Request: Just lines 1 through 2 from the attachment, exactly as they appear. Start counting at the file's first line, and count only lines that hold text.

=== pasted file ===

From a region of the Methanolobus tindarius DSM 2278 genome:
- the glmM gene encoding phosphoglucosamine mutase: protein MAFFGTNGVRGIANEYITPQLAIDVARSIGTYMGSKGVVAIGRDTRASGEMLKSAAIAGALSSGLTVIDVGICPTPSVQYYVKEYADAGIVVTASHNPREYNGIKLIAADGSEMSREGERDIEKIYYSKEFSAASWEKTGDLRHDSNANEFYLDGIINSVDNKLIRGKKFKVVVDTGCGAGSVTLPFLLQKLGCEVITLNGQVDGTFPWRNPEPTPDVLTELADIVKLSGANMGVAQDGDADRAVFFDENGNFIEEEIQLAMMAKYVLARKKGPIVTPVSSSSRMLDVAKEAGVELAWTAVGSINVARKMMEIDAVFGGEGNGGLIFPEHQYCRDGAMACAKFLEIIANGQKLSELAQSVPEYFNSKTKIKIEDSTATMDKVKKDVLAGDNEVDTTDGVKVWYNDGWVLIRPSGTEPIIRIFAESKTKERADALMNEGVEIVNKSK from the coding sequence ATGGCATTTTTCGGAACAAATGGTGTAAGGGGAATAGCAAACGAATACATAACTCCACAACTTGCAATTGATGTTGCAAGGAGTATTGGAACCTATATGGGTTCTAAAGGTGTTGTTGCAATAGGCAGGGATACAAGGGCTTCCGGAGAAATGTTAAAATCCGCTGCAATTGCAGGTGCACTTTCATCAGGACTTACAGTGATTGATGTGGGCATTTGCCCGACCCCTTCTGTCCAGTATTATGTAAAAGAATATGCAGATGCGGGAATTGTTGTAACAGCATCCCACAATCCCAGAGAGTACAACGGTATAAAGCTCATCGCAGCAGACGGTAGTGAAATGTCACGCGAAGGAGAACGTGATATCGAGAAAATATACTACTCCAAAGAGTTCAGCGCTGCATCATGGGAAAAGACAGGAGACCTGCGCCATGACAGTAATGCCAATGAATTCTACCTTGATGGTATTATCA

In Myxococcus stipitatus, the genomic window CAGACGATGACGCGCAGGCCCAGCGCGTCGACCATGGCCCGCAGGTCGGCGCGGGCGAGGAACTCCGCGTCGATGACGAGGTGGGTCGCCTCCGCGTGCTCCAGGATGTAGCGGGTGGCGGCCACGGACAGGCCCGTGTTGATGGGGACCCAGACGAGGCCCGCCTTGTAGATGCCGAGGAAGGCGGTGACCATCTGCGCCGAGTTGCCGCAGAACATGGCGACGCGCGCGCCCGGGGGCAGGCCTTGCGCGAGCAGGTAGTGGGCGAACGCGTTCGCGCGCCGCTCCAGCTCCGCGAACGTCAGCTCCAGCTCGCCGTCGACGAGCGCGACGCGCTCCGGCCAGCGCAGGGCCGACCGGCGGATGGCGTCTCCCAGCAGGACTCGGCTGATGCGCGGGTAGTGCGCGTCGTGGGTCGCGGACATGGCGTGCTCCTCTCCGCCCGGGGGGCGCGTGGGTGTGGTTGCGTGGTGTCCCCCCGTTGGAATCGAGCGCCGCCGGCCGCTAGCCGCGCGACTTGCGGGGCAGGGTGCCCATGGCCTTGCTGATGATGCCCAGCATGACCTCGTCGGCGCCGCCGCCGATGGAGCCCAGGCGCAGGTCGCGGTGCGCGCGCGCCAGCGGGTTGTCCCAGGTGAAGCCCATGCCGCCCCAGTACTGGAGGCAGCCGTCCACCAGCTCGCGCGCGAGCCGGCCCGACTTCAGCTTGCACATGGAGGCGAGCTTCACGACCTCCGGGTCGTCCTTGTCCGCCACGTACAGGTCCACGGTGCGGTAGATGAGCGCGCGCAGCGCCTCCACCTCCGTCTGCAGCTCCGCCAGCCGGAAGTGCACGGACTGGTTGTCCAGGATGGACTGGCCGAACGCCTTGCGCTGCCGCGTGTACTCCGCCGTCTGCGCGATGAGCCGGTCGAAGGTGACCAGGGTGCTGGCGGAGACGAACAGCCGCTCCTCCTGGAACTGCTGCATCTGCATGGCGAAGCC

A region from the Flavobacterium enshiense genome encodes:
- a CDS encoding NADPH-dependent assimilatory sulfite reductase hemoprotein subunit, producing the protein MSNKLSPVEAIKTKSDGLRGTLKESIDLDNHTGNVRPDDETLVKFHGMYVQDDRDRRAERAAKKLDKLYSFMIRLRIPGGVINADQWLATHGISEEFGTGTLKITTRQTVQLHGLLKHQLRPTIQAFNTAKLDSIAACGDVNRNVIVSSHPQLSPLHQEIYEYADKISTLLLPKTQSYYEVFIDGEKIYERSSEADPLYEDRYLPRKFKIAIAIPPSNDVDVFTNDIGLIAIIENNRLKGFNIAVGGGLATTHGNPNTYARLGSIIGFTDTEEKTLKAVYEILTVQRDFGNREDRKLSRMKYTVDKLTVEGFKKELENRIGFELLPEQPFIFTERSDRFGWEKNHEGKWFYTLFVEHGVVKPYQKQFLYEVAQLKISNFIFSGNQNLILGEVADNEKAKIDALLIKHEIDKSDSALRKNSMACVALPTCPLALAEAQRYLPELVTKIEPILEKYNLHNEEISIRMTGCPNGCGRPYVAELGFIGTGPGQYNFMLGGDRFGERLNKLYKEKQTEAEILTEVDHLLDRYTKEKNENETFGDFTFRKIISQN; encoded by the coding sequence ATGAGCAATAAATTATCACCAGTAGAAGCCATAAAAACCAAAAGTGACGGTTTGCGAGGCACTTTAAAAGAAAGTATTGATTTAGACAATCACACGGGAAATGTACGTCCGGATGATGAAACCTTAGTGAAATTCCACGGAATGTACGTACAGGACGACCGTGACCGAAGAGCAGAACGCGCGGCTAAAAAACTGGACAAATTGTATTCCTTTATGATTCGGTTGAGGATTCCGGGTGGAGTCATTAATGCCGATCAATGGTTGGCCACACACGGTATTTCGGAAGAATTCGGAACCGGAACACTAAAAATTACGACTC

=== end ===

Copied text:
From a region of the Methanolobus tindarius DSM 2278 genome:
- the glmM gene encoding phosphoglucosamine mutase: protein MAFFGTNGVRGIANEYITPQLAIDVARSIGTYMGSKGVVAIGRDTRASGEMLKSAAIAGALSSGLTVIDVGICPTPSVQYYVKEYADAGIVVTASHNPREYNGIKLIAADGSEMSREGERDIEKIYYSKEFSAASWEKTGDLRHDSNANEFYLDGIINSVDNKLIRGKKFKVVVDTGCGAGSVTLPFLLQKLGCEVITLNGQVDGTFPWRNPEPTPDVLTELADIVKLSGANMGVAQDGDADRAVFFDENGNFIEEEIQLAMMAKYVLARKKGPIVTPVSSSSRMLDVAKEAGVELAWTAVGSINVARKMMEIDAVFGGEGNGGLIFPEHQYCRDGAMACAKFLEIIANGQKLSELAQSVPEYFNSKTKIKIEDSTATMDKVKKDVLAGDNEVDTTDGVKVWYNDGWVLIRPSGTEPIIRIFAESKTKERADALMNEGVEIVNKSK from the coding sequence ATGGCATTTTTCGGAACAAATGGTGTAAGGGGAATAGCAAACGAATACATAACTCCACAACTTGCAATTGATGTTGCAAGGAGTATTGGAACCTATATGGGTTCTAAAGGTGTTGTTGCAATAGGCAGGGATACAAGGGCTTCCGGAGAAATGTTAAAATCCGCTGCAATTGCAGGTGCACTTTCATCAGGACTTACAGTGATTGATGTGGGCATTTGCCCGACCCCTTCTGTCCAGTATTATGTAAAAGAATATGCAGATGCGGGAATTGTTGTAACAGCATCCCACAATCCCAGAGAGTACAACGGTATAAAGCTCATCGCAGCAGACGGTAGTGAAATGTCACGCGAAGGAGAACGTGATATCGAGAAAATATACTACTCCAAAGAGTTCAGCGCTGCATCATGGGAAAAGACAGGAGACCTGCGCCATGACAGTAATGCCAATGAATTCTACCTTGATGGTATTATCA